In numerous ancient Greek city states, coins of differing weights were in use. Every area had a predetermined standard that became the foundation for all other denominations. At first, weights were used to give each denomination a value. As technology progressed, mints tried to increase the value of their basic coinage by slightly reducing the weight and lowering the purity. This occasionally caused the economy to experience catastrophic inflation due to coins of impure exchange. The concept of impure exchange is heavily impacted by inflation; where the value stated in a coin is not the actual value (ie. a Drachm being made of less than a Drachm on silver). Each base currency may have been designed to circulate in a small or vast territory depending on the state or empire from which the weight standard descended. Typically, a heavier weight was employed for local use and a standard weight for trade. Regions that only published a single, isolated standard were plummeted into a process known as economic isolation. Economic Isolation is a result of the difficulty in valuing currency on the open market. In order to ensure that all coins could be valued equally, Alexander the Great only permitted the use of the Attic standard across his realm. Depending on where it was struck, many countries, including those who minted the Stater denomination, produced Staters that might weigh as little as 4 grams or as much as 16 grams. Examples from the modern era include the US dollar and the Canadian dollar, which have the same name but somewhat different exchange rates. Theoretically, the value and weight of every coin should be the same, although this is frequently not the case. Accurate planchet weighing was usually a problem due to technological limitations, leading to variations of a denomination that are "heavy" or "light". In the Roman empire, “heavy” or “light” coins were issued to combat inflation rates. Additionally, the thickness and weight of the coins decreased due to substantial wear. If a coin is sufficiently worn down, it might lose up to 3 grams of weight. To correctly identify a coin, it is essential to know its weight standards and denominations even if the coin is heavily worn
Standards are calculated on their base denomination. If the base denomination is a Stater, the Stater will have the set weight and depending on the weight of a coin of the same standard ( and it will always equal that base). Such as the Tetradrachms minted in Thrace, Abdera. They are commonly minted of the reduced Chian standard at 14.82g. The coin is worn a bit and corroded which will change the weight of the coin. Later coins of Abdera were switched to the Persian standard at 10.23g per Tetradrachm. Fractional denominations are a bit different. It is challenging to calculate the smallest of coins because the earliest examples are hyper inflated. This means a 1/48th Stater may not equal 1/48 in value but perhaps something less than that. An Ionian coin minted under the Milesian standard is classified as a Lydian Hekte or 1/12 Stater. The Milesian standard is 14.2g per electrum Stater, therefore, the 1/12th Stater should weigh roughly 1.18-1.20g. Commonly, these coins weigh about 1.15g. The simple miscalculation makes the coin devalued by nearly 0.24g lighter when compared to a Stater. These standard errors were exposed 4th century BC, and because of the increasing weight technology, it effectively brought an end to the fractional base system of coinage.
Region/Standard Base Base Weight Standard (per.)
Achaean Stater 8.9g
Anginetan Stater 12.2g
Attic Tetradrachm 17.2g
Chian Tetradrachm 15.6g
Cistophoric Tetradrachm 12.6g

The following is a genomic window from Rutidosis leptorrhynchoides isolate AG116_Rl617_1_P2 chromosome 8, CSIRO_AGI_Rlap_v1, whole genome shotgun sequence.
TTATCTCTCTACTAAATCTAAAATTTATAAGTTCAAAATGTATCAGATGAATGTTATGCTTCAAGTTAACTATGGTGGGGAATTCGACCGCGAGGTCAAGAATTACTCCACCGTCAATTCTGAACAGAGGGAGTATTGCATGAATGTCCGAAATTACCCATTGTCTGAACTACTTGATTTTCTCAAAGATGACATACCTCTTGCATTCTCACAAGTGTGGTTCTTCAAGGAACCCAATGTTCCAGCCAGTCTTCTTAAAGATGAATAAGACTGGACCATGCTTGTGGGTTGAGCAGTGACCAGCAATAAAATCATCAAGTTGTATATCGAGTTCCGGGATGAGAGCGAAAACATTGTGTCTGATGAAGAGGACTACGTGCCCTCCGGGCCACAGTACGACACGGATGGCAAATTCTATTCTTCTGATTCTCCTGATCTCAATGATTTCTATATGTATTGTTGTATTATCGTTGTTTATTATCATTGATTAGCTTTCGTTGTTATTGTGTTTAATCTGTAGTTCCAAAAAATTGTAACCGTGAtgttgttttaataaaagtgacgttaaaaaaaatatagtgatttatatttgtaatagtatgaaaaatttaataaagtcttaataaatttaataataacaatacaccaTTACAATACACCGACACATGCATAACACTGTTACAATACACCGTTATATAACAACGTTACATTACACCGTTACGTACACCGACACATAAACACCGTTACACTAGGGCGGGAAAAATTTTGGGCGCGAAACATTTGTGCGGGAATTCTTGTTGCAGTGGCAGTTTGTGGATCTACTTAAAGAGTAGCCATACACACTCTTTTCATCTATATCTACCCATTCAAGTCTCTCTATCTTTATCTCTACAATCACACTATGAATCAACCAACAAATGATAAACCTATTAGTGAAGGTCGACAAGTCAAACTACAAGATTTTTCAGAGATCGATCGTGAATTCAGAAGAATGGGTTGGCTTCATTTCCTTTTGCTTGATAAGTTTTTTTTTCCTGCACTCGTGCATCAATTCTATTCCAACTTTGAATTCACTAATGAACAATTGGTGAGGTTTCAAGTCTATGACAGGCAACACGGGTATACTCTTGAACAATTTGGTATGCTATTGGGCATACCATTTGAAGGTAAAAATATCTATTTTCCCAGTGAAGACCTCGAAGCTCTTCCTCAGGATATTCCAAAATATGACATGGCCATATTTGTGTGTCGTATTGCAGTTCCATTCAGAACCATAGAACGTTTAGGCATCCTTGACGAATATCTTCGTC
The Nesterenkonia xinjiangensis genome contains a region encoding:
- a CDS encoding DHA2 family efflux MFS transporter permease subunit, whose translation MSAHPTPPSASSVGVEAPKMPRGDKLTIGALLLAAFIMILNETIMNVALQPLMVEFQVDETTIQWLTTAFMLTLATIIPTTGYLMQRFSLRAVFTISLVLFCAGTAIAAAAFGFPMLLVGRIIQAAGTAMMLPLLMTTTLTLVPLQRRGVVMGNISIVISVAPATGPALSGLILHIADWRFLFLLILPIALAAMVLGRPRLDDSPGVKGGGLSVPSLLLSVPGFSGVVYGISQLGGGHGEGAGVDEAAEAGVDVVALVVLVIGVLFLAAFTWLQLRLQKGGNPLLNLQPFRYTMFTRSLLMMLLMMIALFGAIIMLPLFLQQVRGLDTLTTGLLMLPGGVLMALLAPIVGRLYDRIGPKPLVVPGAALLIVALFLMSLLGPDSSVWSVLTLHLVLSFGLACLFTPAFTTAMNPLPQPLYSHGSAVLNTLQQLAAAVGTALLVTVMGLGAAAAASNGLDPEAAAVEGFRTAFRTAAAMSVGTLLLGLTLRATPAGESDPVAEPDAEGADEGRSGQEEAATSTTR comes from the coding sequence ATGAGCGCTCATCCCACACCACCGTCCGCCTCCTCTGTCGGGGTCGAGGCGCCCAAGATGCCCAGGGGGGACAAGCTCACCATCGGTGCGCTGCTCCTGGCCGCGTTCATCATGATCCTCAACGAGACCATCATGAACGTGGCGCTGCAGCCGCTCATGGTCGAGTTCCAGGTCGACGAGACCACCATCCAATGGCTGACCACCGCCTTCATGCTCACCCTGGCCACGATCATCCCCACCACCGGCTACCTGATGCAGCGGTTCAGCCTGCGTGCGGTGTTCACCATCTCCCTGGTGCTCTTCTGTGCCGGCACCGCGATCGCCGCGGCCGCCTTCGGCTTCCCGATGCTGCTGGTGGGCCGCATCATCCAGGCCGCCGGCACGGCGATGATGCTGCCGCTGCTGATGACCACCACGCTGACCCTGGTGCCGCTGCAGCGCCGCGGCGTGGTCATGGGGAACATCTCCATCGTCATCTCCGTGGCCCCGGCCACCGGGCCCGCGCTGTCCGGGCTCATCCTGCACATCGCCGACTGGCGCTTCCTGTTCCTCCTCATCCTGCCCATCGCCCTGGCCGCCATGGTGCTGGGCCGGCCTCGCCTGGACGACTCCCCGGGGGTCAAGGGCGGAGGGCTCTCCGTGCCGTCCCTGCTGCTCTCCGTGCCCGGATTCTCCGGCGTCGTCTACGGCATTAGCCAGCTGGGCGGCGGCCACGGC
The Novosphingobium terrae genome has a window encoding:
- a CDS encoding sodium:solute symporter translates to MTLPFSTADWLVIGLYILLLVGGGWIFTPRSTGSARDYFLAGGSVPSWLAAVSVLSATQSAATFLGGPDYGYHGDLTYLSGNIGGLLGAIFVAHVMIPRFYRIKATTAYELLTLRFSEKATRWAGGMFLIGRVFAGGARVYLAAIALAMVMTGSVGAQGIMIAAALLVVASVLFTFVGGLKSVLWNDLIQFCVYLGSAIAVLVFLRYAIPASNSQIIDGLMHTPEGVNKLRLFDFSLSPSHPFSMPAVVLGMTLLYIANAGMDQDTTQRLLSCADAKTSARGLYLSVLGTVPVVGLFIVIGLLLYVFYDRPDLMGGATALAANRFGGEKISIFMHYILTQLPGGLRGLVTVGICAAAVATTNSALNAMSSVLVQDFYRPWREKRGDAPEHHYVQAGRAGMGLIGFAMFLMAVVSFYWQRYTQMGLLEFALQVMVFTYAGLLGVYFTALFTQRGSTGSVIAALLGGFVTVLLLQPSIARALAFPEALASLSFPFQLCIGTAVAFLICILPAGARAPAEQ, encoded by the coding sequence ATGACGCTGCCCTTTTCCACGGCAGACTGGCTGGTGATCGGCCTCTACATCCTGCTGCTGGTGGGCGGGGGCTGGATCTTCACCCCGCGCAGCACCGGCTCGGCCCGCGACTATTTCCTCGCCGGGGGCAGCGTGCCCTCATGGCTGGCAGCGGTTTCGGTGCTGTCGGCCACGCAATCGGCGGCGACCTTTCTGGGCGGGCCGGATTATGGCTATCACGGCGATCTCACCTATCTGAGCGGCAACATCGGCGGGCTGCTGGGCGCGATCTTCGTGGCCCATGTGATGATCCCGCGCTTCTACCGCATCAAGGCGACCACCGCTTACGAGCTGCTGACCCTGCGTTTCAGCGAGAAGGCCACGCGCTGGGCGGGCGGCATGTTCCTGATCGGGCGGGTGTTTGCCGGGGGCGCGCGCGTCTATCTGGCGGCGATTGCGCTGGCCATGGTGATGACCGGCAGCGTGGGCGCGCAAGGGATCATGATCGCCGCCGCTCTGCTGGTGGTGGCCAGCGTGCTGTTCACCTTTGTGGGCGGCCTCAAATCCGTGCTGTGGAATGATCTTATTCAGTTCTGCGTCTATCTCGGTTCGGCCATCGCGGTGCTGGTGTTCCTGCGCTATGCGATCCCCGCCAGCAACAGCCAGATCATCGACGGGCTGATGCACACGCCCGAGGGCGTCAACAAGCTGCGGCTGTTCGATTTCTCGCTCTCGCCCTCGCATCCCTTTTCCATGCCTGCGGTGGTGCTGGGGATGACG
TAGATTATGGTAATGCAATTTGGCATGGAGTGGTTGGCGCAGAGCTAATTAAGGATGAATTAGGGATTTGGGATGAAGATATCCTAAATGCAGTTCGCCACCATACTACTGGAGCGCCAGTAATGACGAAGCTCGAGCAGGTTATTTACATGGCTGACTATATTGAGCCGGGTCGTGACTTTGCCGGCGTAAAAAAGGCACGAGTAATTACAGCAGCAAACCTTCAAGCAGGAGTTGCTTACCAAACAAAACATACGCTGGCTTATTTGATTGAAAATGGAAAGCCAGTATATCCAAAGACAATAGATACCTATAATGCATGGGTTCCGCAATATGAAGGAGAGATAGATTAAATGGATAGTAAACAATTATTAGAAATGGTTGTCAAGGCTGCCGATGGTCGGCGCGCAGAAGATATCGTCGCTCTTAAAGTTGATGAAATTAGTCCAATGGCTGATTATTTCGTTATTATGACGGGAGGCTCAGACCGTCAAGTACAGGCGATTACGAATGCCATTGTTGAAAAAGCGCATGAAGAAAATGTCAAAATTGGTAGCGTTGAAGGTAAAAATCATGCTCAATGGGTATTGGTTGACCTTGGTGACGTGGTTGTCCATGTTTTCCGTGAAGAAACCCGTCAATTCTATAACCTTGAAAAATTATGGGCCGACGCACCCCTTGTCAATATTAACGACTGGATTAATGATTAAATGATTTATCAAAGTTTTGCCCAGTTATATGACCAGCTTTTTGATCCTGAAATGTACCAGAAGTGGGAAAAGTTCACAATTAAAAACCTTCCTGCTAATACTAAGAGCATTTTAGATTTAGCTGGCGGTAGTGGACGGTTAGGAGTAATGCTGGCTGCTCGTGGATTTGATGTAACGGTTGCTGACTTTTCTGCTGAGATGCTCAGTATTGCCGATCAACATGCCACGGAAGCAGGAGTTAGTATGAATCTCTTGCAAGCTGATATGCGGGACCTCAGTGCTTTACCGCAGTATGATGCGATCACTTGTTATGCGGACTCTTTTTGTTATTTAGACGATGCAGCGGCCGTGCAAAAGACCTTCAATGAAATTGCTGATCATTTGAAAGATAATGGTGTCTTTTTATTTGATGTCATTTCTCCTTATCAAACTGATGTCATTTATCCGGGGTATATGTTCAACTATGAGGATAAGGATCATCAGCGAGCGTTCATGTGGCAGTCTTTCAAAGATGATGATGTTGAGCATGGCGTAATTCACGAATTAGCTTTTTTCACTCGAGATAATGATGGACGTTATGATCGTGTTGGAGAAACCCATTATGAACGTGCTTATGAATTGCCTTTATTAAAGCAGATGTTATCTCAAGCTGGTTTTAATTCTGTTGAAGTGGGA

Corinthian Stater 8.6g
Euboean Stater (Post Attic) 17.2g
Milesian Stater 14.2g
Parian-Thasian Stater 10.0g
Persian Siglos/Tetradrachm 8.35-8.55g/10.23g
Phokaic EL Stater 16.1g
Phoenician Shekel/Tetradrachm 7.0g/14.2g
Pseudo-Campanian Stater 7.5g
Ptolemaic Tetradrachm 14.26/17.2
Rhodian Tetradrachm (Post Chian) 13.4g
Samian Tetradrachm 13.1g
During difficult times or a change in authority, coins often underwent a reduction in weight and purity. When empires conquered other nations, they sometimes allowed them to mint their own coins to a standard that was approved by the conquering empire. In many cases, coins were made lighter or were minted using different metals to meet the standards set by the ruling authority. However, during times of severe depression or inflation, coins were often made lighter to reflect their reduced value in the market. This had an impact on the value of goods in the economy and eroded public confidence in the purchasing power of their money. The series of coins minted in Calabria Tarentum is an example of how coins were issued in varying weights under different rulers during different authoritarian periods.
A Typal standard refers to a series of coins minted under a single authority that is widely circulated in various regions. The Attic standard is an example of such a standard, as it was prevalent in almost every part of Greece. When Alexander the Great conquered his empire, he introduced coins of identical type and weight to be used in all corners of his vast kingdom. All denominations of coins were uniform, demonstrating an unprecedented level of quality and consistency never seen before in Greece. The early Staters of Corinth, featuring Athena and Pegasus, were also widely circulated and imitated. Nearly every region in the Greek mainland produced a Stater type that resembled those minted in Corinth under the Corinthian standard.
An Inherited standard are coinage types issued by a usurping power. A perfect example of an inherited standard are the Persian coin types minted under Persian satrapy's (provinces). These coins were minted under the Persian ruling authority, with Persian kings represented but with the standard of the coins kept. The coins minted under the brief Persian authority of Caria were such examples. Persian Satraps issued coins of the Chian standard with Persian figures being represented on the obverse and reverse of their coins. The coins were minted using the existing standard of their region but have a mixed representation of Greek and Persian ideology. The legend is in Greek, showing Greek idols, but the style of the coin and shape resembles the Persic style.
Article by: Colby J. Abele
The denominations listed below are based on the most abundantly issued standard. Listed weights do not apply for all types of the same denomination. Many coins of the same type were also issued in various standards depending on the time of issue.